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Kimbanguism (French: Kimbanguisme) is a Christian new religious movement professed by the Church of Jesus Christ on Earth by His special envoy Simon Kimbangu (French: Église de Jésus Christ sur la Terre par son envoyé spécial Simon Kimbangu) founded by Simon Kimbangu in the Belgian Congo (today the Democratic Republic of the Congo) in 1921. It is considered a sectarian branch of Christianity. A large, independent African-initiated church, it has an estimated 6 million believers and has its headquarters in Nkamba, Kongo Central. The denomination became a member of the World Council of Churches, the All Africa Conference of Churches, and the Organization of African Instituted Churches. In June 2021 the World Council of Churches withdrew membership on doctrinal grounds.
|Type||New christian religious movement|
|Classification||African initiated church|
|Father||Simon Kimbangu Kiangani|
|Region||Democratic Republic of Congo|
|Headquarters||Nkamba Kongo Central, Democratic Republic of Congo|
|Members||6 million|
|Other name(s)||Church of Jesus Christ on Earth by His special envoy Simon Kimbangu|
In April 1921, Kimbangu, a Baptist mission catechist, inaugurated a mass movement through his supposed miraculous healings and biblical teaching. His teachings attracted working people, who left jobs to hear him speak about liberation. This threatened the colonial labor structure and thus the Belgian regime. The Belgian authorities treated the faith with suspicion and imprisoned Simon Kimbangu until his death in 1951. The church was formally recognised by the Belgian colonial authorities in 1959.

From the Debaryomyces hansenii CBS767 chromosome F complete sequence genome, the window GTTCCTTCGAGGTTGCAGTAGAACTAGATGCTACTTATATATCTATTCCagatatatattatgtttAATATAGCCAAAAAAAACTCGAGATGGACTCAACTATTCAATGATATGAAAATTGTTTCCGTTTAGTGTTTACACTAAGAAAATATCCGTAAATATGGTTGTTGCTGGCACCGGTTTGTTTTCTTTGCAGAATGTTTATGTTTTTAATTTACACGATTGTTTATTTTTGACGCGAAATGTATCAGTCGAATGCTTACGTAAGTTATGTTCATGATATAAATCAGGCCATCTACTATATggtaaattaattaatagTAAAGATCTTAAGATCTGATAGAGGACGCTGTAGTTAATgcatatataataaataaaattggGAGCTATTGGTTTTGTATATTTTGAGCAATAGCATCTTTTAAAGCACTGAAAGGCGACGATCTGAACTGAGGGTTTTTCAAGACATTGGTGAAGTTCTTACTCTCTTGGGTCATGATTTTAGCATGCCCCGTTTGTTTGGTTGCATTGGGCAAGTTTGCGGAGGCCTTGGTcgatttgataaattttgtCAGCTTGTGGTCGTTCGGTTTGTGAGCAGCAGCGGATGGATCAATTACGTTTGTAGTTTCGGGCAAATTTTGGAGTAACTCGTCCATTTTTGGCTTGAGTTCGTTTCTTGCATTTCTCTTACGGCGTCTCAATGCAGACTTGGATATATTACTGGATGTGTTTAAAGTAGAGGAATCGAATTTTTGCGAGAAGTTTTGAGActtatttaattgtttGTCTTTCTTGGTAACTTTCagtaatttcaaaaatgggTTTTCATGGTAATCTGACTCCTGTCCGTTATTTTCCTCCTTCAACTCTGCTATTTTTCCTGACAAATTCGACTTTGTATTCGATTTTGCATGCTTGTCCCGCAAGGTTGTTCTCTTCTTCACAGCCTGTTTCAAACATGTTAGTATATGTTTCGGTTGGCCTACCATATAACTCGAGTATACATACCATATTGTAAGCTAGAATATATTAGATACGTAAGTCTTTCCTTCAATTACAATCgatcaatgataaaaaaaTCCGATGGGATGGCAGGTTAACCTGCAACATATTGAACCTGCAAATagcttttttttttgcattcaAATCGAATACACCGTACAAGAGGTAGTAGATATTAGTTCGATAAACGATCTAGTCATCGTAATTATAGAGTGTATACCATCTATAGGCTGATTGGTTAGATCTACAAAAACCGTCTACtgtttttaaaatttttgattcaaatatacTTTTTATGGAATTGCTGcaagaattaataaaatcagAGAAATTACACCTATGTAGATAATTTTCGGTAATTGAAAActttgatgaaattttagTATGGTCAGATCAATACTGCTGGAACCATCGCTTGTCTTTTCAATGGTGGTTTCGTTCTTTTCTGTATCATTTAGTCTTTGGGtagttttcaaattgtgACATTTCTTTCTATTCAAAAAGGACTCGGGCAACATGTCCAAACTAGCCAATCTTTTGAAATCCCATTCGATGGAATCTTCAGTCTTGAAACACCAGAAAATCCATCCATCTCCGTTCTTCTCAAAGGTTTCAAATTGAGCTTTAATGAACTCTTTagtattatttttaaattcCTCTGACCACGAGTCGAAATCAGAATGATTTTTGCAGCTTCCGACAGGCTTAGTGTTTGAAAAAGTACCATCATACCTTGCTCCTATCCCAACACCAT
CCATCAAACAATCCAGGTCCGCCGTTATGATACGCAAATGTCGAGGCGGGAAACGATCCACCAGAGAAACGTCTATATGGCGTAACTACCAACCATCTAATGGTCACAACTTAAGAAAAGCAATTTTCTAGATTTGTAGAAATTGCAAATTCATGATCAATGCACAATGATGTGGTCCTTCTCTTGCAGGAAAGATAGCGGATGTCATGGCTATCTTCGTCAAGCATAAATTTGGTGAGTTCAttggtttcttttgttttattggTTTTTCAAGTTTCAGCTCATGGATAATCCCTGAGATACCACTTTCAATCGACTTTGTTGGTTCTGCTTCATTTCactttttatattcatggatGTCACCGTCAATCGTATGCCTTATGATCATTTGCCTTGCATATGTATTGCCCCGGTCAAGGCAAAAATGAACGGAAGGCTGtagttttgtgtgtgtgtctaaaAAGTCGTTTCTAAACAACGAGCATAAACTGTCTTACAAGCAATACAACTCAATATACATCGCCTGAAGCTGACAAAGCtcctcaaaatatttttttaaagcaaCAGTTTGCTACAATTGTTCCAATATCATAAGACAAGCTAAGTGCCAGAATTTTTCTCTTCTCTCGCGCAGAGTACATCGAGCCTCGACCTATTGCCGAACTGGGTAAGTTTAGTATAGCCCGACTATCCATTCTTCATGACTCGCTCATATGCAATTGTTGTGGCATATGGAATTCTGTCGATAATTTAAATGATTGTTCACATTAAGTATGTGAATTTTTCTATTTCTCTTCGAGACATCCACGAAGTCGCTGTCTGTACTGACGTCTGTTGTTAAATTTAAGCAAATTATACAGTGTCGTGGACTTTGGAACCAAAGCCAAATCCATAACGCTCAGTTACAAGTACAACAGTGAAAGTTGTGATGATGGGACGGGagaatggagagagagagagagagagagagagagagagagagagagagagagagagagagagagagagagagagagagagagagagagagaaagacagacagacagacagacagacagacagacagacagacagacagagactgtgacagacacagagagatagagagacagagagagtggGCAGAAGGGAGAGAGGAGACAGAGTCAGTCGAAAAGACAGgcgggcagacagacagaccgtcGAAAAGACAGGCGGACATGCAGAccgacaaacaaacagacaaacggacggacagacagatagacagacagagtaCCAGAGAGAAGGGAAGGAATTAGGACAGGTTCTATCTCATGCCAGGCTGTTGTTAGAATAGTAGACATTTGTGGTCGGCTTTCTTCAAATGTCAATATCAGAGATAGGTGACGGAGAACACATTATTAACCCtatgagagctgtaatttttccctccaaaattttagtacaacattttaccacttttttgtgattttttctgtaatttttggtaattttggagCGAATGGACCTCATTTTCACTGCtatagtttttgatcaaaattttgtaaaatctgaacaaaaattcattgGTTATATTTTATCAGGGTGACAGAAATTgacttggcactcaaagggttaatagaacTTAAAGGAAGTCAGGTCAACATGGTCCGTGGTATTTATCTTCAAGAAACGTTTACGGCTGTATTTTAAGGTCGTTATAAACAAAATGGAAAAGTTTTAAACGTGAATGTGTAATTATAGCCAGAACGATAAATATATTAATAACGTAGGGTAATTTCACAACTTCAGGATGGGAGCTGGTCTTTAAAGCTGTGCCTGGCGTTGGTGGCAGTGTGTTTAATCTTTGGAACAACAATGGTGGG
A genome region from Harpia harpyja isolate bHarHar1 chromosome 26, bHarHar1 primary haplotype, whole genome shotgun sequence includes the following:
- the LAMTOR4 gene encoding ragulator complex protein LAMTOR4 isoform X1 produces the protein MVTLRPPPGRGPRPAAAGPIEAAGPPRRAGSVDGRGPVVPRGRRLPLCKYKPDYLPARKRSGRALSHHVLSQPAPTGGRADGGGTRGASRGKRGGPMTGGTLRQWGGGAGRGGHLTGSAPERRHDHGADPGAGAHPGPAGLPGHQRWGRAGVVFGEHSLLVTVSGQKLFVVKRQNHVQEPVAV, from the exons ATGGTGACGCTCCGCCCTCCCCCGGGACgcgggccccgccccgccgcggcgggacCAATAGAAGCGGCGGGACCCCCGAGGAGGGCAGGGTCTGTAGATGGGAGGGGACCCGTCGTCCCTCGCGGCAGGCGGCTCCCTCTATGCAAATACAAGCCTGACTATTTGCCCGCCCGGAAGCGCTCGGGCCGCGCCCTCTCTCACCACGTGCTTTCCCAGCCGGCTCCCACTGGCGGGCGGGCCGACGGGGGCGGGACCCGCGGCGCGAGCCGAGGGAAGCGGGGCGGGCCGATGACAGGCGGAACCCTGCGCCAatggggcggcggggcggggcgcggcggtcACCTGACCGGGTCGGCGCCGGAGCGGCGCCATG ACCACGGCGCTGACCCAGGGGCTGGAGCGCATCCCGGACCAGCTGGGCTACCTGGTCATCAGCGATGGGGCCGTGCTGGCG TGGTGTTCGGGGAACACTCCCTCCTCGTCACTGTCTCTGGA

Life and works of KimbanguEdit
According to the church, Simon Kimbangu is said to have come down to earth from Mount Zion as a Congolese infant. His father had been a traditional religious leader, but both parents died and Kimbangu was orphaned and put in the care of his maternal aunt. She took him to Baptist missionary school where he studied for many years. He grew up to be a Baptist.
Beliefs and practicesEdit
The church eschews politics and embraces Puritan ethics, rejecting the use of violence, polygamy, magic and witchcraft, alcohol, tobacco, and dancing. Its worship is Baptist in form, though the Eucharist was not introduced until 1971.
The three key dates in the Kimbanguist calendar are 6 April (marking the date of the start of the ministry of healing), 25 May (marking Christmas, falling on the birthday of Father Dialungana), and 12 October (Kimbangu's death anniversary). The church is largely non-sacramental, with large services that are well-organised.
The church also believes that Father Simon Kimbangu is the Holy Spirit, in accordance with John 14:15–17. Like many Christian groups, the Kimbanguists begin and end prayers with the Trinitarian formula.
Alongside Simon Kimbangu, the Trinity are Father Kisolokele (first son of Kimbangu) as God the Father, Father Salomon Diangani Dialungana (the reincarnated Jesus and second son of Kimbangu), Father Diangienda Kuntima (last son, reincarnation of Kimbangu and second human form of the Holy Spirit), and Father Simon Kimbangu Kiangani (grandson of Kimbangu, third human form of the Holy Spirit, and current spiritual leader of the Church since 2001).
The doctrinal status given by this church to Simon Kimbangu has led to international controversy as contrary to the doctrine of the Trinity and therefore heretical. In 2021 the church’s membership of the World Council of Churches (WCC) was discontinued by the Central Committee of the WCC on theological grounds.
- The spiritual head (Diangienda)
- Adjunct spiritual heads (Dialungana and Kisolokele – the other sons of Simon Kimbangu)
- Bansadisi (healers)
- Legal representatives of churches in the various countries
- Regional representatives and their staffs
- Subregional representatives and their staffs
- Main parish ministers, evangelists and helpers
- Parish-section ministers, evangelists and helpers
- "Church of Jesus Christ on Earth by His Special Envoy Simon Kimbangu". oikomene.org. World Council of Churches. 2006. Retrieved 7 May 2021.
- Nzongola-Ntalaja, Georges (2002). The Congo from Leopold to Kabila : a people's history. London: Zed Books. pp. 48–49. ISBN 1-84277-052-7. OCLC 46822313.
- James, John (25 May 2007). "Christmas comes late to DR Congo". BBC. BBC. Retrieved 15 September 2017.
- "WCC shares overview of June central committee meeting". World Council of Churches.